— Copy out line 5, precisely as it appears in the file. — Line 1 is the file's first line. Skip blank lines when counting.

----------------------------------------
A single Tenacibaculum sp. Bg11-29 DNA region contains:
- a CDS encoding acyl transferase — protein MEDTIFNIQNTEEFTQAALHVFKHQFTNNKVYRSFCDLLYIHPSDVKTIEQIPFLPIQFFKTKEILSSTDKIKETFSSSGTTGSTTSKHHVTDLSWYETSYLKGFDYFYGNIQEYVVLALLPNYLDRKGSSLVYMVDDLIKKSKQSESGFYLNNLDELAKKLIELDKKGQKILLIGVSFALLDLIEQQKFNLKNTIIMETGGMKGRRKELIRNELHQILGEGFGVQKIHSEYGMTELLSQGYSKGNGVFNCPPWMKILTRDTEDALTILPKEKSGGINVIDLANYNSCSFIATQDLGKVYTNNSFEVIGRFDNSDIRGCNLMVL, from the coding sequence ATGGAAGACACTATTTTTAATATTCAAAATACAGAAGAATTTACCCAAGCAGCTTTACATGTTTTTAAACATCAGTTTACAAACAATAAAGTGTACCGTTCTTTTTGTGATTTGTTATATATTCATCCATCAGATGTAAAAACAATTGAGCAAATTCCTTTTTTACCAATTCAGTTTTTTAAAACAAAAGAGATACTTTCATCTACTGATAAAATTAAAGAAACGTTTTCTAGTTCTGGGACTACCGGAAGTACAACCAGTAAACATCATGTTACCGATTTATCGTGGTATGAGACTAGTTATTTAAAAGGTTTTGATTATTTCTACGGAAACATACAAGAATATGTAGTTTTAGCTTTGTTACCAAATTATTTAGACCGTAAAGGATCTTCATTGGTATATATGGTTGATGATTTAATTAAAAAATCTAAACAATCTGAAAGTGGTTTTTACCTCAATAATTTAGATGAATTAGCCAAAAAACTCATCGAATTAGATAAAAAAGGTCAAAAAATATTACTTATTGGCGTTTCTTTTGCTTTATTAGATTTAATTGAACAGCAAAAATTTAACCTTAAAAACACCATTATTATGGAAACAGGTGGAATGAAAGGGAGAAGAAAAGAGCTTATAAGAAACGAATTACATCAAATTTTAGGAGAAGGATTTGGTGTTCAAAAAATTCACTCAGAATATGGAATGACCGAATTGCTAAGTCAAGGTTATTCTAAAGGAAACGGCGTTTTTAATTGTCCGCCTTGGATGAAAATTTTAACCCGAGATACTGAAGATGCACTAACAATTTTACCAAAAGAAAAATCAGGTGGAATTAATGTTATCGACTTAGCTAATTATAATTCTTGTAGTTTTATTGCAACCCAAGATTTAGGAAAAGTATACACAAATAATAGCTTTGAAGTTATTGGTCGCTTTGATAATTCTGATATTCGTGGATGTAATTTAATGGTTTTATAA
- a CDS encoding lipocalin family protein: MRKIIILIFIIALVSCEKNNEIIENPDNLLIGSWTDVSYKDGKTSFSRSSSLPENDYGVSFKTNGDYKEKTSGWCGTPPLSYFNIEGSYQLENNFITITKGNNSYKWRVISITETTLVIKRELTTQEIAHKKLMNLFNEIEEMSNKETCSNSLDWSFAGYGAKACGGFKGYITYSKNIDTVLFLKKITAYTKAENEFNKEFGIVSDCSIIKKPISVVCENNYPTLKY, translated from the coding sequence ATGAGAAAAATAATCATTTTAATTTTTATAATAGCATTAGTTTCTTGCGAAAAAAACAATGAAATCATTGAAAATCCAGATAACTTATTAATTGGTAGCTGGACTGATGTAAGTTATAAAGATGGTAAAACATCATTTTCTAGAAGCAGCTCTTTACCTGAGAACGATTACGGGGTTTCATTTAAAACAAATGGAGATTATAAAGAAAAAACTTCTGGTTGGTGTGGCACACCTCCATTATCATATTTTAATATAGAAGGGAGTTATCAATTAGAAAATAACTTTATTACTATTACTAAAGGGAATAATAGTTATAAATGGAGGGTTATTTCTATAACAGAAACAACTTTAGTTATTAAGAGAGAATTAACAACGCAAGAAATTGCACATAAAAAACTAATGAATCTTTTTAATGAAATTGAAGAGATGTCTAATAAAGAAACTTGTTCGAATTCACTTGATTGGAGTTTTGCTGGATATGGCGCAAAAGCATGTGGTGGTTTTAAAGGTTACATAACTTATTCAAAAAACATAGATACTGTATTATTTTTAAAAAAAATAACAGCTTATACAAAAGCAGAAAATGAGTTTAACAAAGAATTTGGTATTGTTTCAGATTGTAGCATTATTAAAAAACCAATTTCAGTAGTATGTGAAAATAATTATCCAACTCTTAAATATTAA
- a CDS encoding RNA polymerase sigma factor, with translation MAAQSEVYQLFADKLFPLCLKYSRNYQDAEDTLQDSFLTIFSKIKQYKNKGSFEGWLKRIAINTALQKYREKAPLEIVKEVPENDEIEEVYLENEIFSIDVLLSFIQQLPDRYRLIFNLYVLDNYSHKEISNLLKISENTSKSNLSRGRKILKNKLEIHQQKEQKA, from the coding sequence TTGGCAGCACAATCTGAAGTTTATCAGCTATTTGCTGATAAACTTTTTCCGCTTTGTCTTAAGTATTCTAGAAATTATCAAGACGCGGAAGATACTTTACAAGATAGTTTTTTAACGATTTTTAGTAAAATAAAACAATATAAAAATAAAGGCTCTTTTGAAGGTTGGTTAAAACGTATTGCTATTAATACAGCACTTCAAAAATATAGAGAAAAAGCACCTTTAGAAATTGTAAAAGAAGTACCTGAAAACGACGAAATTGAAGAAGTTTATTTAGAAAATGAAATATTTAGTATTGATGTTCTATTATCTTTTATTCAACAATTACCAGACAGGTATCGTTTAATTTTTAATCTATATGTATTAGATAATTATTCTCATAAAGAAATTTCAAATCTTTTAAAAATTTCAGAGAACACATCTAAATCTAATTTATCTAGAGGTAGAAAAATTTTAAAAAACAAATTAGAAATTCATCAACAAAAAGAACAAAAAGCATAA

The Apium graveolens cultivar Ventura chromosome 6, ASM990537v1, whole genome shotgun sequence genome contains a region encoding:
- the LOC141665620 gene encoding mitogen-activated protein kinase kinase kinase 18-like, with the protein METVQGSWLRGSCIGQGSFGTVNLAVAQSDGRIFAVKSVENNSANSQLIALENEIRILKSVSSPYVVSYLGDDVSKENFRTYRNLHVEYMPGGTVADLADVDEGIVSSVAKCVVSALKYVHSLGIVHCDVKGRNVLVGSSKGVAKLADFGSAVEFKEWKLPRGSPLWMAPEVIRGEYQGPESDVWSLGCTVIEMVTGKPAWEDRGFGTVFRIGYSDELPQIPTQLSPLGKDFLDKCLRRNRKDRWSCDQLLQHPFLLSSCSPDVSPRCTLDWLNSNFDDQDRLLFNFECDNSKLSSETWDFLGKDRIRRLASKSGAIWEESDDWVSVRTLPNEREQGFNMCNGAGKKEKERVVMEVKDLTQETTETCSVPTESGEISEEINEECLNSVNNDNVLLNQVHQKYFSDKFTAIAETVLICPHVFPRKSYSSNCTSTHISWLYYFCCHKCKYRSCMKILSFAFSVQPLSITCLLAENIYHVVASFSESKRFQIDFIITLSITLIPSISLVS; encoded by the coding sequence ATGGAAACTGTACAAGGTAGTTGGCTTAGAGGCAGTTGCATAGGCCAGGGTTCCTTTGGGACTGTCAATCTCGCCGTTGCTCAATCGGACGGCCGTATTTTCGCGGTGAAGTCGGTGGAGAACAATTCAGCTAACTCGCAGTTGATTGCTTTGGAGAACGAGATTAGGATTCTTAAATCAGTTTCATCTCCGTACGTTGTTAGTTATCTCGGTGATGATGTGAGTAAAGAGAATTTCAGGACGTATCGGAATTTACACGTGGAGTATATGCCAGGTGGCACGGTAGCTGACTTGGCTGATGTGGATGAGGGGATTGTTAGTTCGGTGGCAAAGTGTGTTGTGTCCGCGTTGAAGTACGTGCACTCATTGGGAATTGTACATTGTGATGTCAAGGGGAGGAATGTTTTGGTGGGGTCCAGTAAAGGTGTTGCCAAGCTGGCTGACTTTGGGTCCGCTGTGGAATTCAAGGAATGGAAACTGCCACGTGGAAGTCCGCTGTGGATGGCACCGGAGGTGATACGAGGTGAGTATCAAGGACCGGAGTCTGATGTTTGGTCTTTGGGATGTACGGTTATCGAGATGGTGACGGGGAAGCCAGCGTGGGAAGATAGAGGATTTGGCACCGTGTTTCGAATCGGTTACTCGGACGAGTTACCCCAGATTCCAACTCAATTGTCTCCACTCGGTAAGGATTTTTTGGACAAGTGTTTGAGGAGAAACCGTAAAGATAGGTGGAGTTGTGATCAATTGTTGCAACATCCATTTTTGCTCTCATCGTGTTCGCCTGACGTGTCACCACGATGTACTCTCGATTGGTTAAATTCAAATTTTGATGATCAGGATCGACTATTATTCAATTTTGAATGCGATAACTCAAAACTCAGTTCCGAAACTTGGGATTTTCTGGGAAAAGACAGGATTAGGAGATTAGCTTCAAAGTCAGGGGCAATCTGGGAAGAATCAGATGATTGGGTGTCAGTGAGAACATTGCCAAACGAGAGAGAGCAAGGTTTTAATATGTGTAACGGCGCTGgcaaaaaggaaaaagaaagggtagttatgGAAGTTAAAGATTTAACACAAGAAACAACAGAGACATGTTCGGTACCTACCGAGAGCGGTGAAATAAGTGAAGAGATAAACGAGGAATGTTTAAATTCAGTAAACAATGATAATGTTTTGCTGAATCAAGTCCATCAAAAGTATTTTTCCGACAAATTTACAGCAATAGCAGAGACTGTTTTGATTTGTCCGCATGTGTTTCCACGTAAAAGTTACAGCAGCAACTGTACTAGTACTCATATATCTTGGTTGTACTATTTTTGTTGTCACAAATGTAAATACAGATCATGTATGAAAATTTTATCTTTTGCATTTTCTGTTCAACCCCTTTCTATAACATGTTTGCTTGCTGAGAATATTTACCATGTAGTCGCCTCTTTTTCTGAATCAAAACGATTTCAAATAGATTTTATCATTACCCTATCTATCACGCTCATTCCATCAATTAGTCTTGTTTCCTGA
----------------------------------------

The Apium graveolens cultivar Ventura chromosome 6, ASM990537v1, whole genome shotgun sequence genome contains a region encoding: